March 3, 2014 by History in a Hurry
Memo to Obama: This Was Their Red Line!
by David Stockman • March 2, 2014
In 1783 the Crimea was annexed by Catherine the Great, thereby satisfying the longstanding quest of the Russian Czars for a warm-water port. In fact, over the ages Sevastopol emerged as a great naval base at the strategic tip of the Crimean peninsula, where it became home to the mighty Black Sea Fleet of the Czars and then the commissars.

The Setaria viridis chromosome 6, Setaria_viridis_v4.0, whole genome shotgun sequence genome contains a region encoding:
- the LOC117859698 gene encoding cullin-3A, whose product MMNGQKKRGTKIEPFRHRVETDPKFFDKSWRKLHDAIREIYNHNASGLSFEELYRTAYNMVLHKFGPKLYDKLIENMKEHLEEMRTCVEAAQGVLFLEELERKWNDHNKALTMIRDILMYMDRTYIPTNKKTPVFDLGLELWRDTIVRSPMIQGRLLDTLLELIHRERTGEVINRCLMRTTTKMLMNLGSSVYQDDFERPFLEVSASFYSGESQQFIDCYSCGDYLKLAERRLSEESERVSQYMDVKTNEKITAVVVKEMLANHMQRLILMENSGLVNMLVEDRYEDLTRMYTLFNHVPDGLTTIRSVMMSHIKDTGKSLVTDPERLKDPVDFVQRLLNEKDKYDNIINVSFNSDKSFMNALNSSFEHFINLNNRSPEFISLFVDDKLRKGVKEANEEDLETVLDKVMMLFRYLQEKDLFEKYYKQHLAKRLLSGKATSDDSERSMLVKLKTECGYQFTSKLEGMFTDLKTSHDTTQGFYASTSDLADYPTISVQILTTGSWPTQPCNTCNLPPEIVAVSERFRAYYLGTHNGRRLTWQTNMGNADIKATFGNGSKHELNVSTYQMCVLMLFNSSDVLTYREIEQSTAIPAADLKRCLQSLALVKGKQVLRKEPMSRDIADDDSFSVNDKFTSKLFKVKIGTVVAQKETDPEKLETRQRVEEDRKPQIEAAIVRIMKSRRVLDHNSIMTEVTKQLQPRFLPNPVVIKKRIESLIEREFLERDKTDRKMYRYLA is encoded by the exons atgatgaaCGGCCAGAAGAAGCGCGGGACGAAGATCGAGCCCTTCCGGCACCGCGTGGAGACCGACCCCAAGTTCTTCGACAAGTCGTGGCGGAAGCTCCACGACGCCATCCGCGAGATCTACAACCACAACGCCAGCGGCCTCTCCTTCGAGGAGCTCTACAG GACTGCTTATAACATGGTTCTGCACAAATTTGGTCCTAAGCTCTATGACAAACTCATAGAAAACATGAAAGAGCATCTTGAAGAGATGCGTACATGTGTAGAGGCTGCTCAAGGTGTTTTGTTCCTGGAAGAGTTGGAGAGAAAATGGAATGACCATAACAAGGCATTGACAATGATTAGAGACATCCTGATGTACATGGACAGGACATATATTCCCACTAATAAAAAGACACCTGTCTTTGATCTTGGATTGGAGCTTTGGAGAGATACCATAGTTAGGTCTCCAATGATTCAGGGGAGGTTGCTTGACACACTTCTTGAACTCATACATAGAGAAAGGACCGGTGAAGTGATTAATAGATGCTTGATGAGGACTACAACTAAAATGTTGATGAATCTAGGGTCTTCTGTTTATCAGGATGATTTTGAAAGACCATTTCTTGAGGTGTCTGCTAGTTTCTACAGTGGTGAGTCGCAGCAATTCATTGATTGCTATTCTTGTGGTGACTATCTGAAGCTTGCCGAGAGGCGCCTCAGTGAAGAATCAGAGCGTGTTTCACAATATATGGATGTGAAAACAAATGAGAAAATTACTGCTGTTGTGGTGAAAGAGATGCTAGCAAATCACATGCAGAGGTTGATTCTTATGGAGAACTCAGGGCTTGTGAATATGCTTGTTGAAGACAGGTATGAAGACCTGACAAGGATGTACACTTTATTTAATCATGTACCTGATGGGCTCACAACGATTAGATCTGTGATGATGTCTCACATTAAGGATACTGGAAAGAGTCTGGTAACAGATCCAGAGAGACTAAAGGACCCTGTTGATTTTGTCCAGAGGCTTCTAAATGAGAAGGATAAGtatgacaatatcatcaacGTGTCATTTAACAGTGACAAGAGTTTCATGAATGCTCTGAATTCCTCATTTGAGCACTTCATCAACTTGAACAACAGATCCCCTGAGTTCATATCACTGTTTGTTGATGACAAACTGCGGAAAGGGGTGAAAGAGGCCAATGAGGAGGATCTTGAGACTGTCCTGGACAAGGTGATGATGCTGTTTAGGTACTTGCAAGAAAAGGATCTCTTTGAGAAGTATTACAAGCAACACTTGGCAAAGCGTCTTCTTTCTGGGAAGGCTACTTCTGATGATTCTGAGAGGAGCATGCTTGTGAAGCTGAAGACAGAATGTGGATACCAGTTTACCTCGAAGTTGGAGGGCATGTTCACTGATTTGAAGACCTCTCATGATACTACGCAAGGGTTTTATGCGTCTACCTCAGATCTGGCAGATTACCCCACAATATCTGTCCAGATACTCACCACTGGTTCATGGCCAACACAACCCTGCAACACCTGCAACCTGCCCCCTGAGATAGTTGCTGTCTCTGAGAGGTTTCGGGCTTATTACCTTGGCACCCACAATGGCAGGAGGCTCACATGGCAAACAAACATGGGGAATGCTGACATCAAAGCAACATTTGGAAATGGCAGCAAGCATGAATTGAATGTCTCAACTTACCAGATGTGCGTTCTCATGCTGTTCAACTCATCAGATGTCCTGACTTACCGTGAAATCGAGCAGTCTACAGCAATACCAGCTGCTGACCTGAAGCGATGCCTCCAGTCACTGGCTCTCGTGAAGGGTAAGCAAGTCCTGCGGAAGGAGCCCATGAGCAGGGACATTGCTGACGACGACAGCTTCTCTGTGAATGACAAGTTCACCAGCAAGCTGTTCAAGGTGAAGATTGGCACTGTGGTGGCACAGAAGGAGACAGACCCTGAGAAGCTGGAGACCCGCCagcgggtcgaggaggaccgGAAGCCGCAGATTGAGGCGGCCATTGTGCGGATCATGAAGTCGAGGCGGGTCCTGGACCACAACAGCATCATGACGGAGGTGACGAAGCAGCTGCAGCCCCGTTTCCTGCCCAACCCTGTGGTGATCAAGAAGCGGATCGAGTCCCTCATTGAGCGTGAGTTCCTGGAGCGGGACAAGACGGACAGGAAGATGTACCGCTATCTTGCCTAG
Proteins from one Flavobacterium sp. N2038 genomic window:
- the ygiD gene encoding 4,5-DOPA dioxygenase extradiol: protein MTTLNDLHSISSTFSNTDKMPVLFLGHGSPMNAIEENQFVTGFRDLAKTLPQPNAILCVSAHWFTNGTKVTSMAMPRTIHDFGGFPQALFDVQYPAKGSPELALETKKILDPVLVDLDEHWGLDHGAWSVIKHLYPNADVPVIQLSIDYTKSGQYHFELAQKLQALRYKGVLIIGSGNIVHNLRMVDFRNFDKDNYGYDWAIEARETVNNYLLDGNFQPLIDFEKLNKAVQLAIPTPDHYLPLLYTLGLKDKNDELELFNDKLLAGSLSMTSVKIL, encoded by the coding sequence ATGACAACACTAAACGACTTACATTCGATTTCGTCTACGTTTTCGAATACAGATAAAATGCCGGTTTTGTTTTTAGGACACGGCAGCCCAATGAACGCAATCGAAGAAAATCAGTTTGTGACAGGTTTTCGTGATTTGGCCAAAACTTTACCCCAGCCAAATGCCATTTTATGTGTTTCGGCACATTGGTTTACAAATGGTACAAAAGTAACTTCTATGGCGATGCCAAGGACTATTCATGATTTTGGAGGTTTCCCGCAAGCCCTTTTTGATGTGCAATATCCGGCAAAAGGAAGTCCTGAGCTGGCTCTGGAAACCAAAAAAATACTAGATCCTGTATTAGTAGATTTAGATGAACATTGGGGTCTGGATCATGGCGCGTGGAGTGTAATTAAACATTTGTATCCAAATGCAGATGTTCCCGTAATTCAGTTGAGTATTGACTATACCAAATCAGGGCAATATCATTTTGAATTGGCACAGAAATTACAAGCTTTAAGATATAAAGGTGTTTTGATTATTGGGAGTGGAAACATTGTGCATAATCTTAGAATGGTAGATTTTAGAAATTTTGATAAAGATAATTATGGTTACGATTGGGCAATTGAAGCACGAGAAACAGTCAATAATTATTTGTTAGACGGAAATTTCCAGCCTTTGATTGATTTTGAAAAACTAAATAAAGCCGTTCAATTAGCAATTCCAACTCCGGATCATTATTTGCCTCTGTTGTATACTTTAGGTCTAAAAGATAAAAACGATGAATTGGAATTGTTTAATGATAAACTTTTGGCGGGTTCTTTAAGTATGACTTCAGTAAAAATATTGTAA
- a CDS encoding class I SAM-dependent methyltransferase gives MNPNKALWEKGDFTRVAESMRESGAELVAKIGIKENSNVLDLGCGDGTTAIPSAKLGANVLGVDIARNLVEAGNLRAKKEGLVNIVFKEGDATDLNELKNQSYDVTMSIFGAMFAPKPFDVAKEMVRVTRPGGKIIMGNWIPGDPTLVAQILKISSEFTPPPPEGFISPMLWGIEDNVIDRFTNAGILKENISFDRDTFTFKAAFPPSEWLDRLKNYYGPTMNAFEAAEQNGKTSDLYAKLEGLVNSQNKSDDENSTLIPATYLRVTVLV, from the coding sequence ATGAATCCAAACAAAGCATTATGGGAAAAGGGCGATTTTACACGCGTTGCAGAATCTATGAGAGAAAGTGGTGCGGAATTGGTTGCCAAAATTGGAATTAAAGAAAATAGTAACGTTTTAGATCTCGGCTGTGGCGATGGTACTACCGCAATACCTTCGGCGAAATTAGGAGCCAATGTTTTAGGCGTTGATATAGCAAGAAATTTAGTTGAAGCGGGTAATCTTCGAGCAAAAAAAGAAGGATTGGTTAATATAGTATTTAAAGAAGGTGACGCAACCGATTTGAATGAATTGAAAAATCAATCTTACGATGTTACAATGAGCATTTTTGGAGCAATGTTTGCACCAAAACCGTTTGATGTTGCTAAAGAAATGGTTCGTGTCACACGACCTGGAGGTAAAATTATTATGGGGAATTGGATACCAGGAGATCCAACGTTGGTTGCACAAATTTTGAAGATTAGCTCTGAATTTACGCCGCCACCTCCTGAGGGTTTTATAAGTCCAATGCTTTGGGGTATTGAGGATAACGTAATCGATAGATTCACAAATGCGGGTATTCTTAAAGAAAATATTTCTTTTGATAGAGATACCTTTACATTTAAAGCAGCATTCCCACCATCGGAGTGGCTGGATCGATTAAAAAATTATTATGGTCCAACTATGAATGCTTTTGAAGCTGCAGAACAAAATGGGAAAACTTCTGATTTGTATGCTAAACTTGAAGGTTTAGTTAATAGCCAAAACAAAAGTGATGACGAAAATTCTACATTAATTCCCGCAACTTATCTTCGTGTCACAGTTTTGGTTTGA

For the next 171 years Crimea was an integral part of Russia—a span that exceeds the 166 years that have elapsed since California was annexed by a similar thrust of “Manifest Destiny” on this continent, thereby providing, incidentally, the United States Navy with its own warm-water port in San Diego. While no foreign forces subsequently invaded the California coasts, it was most definitely not Ukrainian and Polish riffles, artillery and blood which famously annihilated The Charge Of The Light Brigade at the Crimean city of Balaclava in 1854; they were Russians defending the homeland.